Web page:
Study Shows Kids Paid Enormous Psychological Price During Pandemic Shutdown

Written by Wes Walker on April 4, 2022

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A study has thrown new light on just how steep of price children have paid in being thrown under the (school) bus because the adults were making fear-based decisions.

The numbers that follow are even more nauseating when you recall that it was teacher union lobbying and not research data that was driving the school closure policy that put all manner of restrictions on children who were permitted to return to school.

Here’s a quick summary of the study’s scope before we jump into the results.

The findings draw on a survey of a nationally representative sample of 7,700 teens conducted in the first six months of 2021, when they were in the midst of their first full pandemic school year. They were questioned on a range of topics, including their mental health, alcohol and drug use, and whether they had encountered violence at home or at school. They were also asked about whether they had encountered racism.

Although young people were spared the brunt of the virus — falling ill and dying at much lower rates than older people — they might still pay a steep price for the pandemic, having come of age while weathering isolation, uncertainty, economic turmoil and, for many, grief. —NCDSINC

The results were exactly what those of us who had been pushing for the resumption of normal school days had been concerned about.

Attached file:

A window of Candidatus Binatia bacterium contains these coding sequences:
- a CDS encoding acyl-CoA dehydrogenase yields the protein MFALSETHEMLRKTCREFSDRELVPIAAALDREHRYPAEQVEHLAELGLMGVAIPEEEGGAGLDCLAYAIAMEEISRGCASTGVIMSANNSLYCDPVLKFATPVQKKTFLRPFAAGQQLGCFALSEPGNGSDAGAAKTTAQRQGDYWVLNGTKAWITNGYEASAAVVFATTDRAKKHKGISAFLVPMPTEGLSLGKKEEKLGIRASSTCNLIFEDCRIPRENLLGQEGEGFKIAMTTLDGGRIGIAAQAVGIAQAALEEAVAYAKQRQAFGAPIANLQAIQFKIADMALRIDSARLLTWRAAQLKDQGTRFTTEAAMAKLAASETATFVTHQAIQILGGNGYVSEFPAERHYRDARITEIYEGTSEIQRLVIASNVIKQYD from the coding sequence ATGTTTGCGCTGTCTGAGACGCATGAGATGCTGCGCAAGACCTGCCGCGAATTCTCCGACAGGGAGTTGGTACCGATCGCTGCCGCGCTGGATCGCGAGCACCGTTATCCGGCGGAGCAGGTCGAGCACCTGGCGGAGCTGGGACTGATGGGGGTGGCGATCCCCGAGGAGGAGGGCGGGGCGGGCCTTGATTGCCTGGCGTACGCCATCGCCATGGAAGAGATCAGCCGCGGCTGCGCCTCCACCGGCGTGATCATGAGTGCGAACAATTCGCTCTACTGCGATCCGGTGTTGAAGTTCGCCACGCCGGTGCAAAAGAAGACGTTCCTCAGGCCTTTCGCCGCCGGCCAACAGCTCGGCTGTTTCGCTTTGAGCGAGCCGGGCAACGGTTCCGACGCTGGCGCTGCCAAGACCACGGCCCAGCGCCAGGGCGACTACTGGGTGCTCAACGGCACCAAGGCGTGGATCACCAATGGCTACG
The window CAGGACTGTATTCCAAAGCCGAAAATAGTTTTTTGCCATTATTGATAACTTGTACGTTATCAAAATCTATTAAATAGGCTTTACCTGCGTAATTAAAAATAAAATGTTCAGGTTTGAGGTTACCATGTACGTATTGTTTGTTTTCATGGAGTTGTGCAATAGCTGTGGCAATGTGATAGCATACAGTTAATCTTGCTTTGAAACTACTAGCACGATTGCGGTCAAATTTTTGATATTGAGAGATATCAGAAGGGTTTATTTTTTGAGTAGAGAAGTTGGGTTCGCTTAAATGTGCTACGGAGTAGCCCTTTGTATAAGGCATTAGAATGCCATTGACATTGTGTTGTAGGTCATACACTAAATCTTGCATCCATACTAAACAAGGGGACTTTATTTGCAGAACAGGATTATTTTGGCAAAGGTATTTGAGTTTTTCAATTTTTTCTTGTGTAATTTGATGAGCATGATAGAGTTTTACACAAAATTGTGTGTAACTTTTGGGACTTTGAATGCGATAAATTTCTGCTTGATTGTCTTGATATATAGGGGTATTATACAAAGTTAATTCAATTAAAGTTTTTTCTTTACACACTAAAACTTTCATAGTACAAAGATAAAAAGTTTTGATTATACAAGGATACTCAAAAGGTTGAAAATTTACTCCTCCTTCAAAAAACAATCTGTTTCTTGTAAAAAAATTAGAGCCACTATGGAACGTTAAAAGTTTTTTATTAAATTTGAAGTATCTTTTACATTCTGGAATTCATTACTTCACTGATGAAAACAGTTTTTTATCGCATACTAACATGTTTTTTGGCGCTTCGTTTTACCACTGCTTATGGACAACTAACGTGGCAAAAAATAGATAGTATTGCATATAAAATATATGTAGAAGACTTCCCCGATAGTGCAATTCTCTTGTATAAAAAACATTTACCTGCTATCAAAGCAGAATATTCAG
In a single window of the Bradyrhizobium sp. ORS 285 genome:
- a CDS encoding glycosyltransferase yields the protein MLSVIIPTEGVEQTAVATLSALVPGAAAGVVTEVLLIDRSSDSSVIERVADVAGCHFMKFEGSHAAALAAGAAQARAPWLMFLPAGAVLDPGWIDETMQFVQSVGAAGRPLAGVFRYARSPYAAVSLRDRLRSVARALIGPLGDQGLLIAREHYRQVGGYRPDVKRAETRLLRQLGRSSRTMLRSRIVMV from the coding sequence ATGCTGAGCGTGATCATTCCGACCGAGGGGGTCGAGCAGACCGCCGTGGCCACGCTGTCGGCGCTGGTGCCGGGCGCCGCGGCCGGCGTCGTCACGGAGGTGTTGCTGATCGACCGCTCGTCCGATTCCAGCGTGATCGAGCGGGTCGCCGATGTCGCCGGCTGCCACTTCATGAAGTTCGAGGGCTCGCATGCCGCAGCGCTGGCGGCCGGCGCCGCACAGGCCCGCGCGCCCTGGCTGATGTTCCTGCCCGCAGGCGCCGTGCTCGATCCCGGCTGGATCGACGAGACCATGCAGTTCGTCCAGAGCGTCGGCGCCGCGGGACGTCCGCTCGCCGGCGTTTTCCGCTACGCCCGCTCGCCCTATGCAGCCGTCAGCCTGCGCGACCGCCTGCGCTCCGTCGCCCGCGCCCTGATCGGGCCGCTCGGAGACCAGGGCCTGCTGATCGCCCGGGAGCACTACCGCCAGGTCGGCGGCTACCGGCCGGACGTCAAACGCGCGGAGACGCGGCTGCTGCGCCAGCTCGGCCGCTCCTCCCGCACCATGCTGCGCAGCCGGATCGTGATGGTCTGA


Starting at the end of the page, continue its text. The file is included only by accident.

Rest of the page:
The Centers for Disease Control and Prevention is warning of an accelerating mental health crisis among adolescents, with more than 4 in 10 teens reporting that they feel “persistently sad or hopeless,” and 1 in 5 saying they have contemplated suicide, according to the results of a survey published Thursday.

…The CDC survey paints a portrait of a generation reeling from the pandemic, grappling with food insecurity, academic struggles, poor health and abuse at home. Nearly 30 percent of the teens surveyed said a parent or other adult in their home lost work during the pandemic, and a quarter struggled with hunger. Two-thirds said they had difficulty with schoolwork.

…Girls, too, reported faring worse than boys. They were twice as likely to report poor mental health. More than 1 in 4 girls reported that they had seriously contemplated attempting suicide during the pandemic, twice the rate of boys. They also reported higher rates of drinking and tobacco use than boys. —WaPo

It was a shameful reversal of responsibility of care: frightened adults had purchased an appearance of ‘safety’ at the high price of children’s well-being.

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